Quick Facts About Guam

Climate change projections developed by the Pacific Islands Climate Adaptation Science Center show that warming by 3-6 degrees F by the end of this Century is virtually certain for Guam, similar to global projections. In terms of precipitation, there will be an overall reduction in rainfall by 10-15% under the worst case scenario (RCP 8.5), which has implications for groundwater recharge.  Under this scenario, wet season rainfall is expected to decrease and dry season rainfall is expected to increase, both by 10-20% relative to current observations.  These projections also indicate that the total number of storms impacting Guam will decrease, but that year-to-year variability will continue.  For farmers and households, increasing unpredictability of rainfall events increases the risk of flooding and crop disease, while drought conditions in the dry season can increase crop stress, irrigation costs, and wildfire risk.   Storm events, especially typhoons, can be extremely destructive both to crops and local infrastructure required to transport food to market.

For Guam and other Pacific Islands, climate change may resemble weather extremes already familiar to many Islanders.  For example, El Niño years are typically associated with drought and cooler ocean temperatures on Guam. During La Niña events, which often immediately follow El Niño, stronger trade winds push warmer waters to the Western Pacific, increasing ocean temperature, sea level and rainfall.  Experience with weather extremes like these may help Pacific Islanders prepare for and anticipate future conditions.  Other aspects of climate change, however, will likely push conditions beyond what has been experienced in the past.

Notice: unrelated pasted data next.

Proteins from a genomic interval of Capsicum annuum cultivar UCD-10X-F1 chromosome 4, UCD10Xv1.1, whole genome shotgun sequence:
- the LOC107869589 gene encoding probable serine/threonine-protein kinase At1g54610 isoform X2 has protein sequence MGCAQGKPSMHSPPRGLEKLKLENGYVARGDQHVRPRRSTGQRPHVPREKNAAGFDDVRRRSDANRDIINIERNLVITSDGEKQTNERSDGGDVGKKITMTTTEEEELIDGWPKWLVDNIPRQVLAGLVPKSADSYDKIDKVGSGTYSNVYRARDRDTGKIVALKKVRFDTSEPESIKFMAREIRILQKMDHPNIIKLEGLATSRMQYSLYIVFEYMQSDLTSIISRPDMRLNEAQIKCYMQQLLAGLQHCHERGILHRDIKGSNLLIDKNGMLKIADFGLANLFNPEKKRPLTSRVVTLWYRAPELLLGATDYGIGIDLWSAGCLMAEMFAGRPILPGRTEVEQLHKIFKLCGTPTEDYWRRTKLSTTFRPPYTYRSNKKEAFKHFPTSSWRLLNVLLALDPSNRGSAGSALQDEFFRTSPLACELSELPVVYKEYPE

Climate Change in Guam

rising temperature graph

Rising Temperatures

Rising temperatures will increase the frequency of hot days and warm nights in Guam. Hot days can be unhealthy and even dangerous, especially for children and the elderly. High air temperatures can cause heat stroke and dehydration and affect people’s cardiovascular and nervous systems.

cracked dry soil


Most of Guam’s fresh water comes from the northern part of the island, which has a “lens” of fresh groundwater floating on top of the heavier, saltier water. During droughts, rising sea level could make fresh water less available, in particular groundwater, which provides 80 percent of Guam’s water supply.

bleached coral reef

Coral Reef Bleaching

According to research from the University of Guam, rising sea temperatures killed 34% of Guam’s coral reefs between 2013 and 2017 and the island only narrowly avoided a mass coral bleaching event.

Additional environmental issues of major concern

Deforestation for agriculture

Limited freshwater resources

Limited food resources